AT&T is looking within to broaden its SD-WAN reach, which will include the launch of the company's own network-based SD-WAN offering later this year.
AT&T mentioned its network-based SD-WAN service, which combines hybrid networking with multiple types of network access, in October when it announced the company's over-the-top SD-WAN offering last year, (See AT&T Boards SD-WAN Bandwagon.) AT&T worked with VeloCloud Networks Inc. on its initial SD-WAN service and is using VeloCloud's software for the network-based SD-WAN service that it's developing internally.
According to AT&T CEO Randall Stephenson, speaking on AT&T's first-quarter earnings call, AT&T is hard at work developing its network-SD-WAN product, which will allow the telco to cover more of the business bases.
"On the SD-WAN, yeah, it's real. It tends to be real down-market … and you should assume that we're developing the capability ourselves, because it's a viable offer down-market," Stephenson said according to a Seeking Alpha transcript of the earnings call. "We're seeing some effect from it. It's not material yet, but we think it's a legitimate capability. We need to be there; we need to have it. And so up-market, the traditional VPN capability is always, we think, is going to be the enduring capability. But down-market, we're going to have to be prepared to compete with this kind of offering."
"Down-market" would include small-to-midsized businesses, as well as the branch offices of larger enterprise customers. AT&T's "up-market" SD-WAN is geared towards larger enterprises and includes multiple connectivity options.
To find out if the new SD-WAN capabilities mark a shift in AT&T's virtualization strategy or an addition to the existing one, Telco Transformation contacted Rick Hubbard, senior vice president of networking product management at AT&T Business. He explains how it fits into the company's goal of achieving 75% virtualization by 2020 and helping businesses meet their own goals by making it easier for them to evolve their networks from hardware-centric to software-centric.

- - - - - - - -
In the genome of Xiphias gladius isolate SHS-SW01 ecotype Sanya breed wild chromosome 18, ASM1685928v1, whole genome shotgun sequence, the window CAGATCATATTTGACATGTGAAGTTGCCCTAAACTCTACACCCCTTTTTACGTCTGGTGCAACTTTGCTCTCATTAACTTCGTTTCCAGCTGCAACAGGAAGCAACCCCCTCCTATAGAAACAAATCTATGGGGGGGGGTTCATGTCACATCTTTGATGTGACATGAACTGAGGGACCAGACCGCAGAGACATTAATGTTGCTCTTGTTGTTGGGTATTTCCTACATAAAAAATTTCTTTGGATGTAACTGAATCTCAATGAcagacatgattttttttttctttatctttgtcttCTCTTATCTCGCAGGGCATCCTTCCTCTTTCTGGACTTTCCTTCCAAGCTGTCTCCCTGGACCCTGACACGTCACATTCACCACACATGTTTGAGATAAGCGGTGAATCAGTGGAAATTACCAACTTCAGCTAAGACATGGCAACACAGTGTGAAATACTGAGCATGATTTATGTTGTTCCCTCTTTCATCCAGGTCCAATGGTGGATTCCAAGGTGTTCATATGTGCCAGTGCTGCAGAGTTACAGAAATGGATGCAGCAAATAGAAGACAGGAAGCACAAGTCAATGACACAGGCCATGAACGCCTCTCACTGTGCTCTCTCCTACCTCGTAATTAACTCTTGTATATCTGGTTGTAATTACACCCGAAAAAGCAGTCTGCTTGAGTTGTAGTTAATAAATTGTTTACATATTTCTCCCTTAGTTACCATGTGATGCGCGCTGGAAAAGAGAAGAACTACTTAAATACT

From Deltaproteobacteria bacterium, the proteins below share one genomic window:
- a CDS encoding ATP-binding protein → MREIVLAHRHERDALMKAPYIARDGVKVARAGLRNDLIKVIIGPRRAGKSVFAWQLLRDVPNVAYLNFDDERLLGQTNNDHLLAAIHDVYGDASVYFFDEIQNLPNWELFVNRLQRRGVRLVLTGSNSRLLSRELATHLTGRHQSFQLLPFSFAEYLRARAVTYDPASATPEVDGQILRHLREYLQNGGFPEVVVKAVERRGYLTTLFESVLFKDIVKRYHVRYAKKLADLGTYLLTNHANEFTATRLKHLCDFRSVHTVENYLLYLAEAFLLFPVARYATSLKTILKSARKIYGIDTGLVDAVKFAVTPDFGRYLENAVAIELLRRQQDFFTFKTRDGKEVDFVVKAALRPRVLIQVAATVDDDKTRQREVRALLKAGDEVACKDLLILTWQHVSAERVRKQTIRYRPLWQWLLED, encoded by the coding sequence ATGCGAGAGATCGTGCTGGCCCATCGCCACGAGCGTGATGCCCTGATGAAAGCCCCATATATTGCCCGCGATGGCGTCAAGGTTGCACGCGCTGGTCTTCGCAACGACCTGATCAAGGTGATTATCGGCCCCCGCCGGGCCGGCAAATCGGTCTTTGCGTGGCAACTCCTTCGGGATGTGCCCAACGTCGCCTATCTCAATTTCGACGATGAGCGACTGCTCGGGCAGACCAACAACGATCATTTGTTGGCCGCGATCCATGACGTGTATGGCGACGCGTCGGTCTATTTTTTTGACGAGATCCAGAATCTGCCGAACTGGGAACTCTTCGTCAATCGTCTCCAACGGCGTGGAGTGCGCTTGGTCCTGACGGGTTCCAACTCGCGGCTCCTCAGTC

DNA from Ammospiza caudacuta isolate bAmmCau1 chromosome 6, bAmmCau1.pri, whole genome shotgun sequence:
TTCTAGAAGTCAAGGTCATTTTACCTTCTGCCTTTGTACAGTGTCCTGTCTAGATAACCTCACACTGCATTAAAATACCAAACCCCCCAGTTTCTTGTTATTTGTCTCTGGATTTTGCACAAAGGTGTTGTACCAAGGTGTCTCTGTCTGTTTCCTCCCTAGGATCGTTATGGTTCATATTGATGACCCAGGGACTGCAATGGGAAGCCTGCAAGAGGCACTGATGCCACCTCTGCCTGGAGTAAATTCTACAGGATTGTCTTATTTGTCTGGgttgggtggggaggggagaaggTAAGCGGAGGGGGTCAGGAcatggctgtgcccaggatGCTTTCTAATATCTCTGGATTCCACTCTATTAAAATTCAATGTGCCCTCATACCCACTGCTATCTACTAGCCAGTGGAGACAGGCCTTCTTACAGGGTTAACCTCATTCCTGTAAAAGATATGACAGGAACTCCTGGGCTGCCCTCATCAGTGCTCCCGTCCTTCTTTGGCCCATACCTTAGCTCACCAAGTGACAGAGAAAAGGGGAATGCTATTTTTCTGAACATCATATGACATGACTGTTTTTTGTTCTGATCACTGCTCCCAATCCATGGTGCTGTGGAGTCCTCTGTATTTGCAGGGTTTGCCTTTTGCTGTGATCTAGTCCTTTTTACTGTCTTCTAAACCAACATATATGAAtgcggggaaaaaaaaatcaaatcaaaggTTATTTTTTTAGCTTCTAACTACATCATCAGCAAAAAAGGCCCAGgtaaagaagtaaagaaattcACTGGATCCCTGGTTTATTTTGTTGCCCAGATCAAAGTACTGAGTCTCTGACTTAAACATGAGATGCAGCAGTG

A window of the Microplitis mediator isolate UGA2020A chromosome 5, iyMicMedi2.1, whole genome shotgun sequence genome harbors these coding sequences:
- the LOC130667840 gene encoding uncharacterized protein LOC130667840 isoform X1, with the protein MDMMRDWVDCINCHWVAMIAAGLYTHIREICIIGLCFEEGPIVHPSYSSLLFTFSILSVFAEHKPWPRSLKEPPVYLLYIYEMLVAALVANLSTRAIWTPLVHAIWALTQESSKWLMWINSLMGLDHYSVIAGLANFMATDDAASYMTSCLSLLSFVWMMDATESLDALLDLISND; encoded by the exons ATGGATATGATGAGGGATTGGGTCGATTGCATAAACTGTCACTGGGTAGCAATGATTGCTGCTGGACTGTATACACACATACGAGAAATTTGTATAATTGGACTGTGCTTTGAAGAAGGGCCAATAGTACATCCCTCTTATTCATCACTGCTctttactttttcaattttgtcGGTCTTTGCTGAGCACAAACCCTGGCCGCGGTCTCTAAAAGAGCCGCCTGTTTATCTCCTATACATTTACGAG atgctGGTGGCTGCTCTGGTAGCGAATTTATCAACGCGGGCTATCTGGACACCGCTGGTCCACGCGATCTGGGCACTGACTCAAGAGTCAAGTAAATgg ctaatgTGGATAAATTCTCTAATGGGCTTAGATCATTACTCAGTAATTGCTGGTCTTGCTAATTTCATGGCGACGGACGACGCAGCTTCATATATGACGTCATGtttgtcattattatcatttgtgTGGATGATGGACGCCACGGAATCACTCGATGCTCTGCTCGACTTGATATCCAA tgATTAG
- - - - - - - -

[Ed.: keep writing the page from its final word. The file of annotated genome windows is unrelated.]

Telco Transformation: Does this mean that AT&T has already begun the process of developing its own SD-WAN capabilities?
Rick Hubbard: Yes, we are expanding our SD-WAN offerings. There is potential for businesses large and small to benefit from this technology. It's a good fit for better utilization of bandwidth for small to medium type sites within larger enterprises.
We've been in the static SD-WAN space for a long time. Our IPSec solution -- AT&T SD-WAN-Static, also known as AT&T Network-Based IP VPN Remote Access (ANIRA) -- has 100,000 global endpoints.
In late 2016, we launched our dynamic AT&T SD-WAN over-the-top offer in collaboration with VeloCloud. This is a device at the customer premise, [it's]transport agnostic, [it] can support AT&T or another carrier's network, with policy-based routing for optimal use of two network connections. For a customer with similarity across sites and looking to deploy SD-WAN at all locations, the AT&T SD-WAN over-the-top solution may be a good fit. It's available in 52 countries.
TT: What about the current situation inspired the investment in developing your own SD-WAN capabilities now?
RB: We recognized the need for virtualization in our own network. We've invested heavily over the last five years, and we're planning to virtualize 75% of our network by 2020. Virtualizing our own core gives us credibility to do software-defined networking on the edge -- extending our work to the customer edge. After all, our core is our lifeblood, so by virtualizing that we feel confident about the edge.
Our emphasis on the importance of a hybrid networking approach guides our commitment to offering a diverse set of solutions and network access options to meet different enterprises' unique needs. To that end, those solutions are making it easier and faster for our customers to combine software-defined networking, widespread mobility and cloud-based services.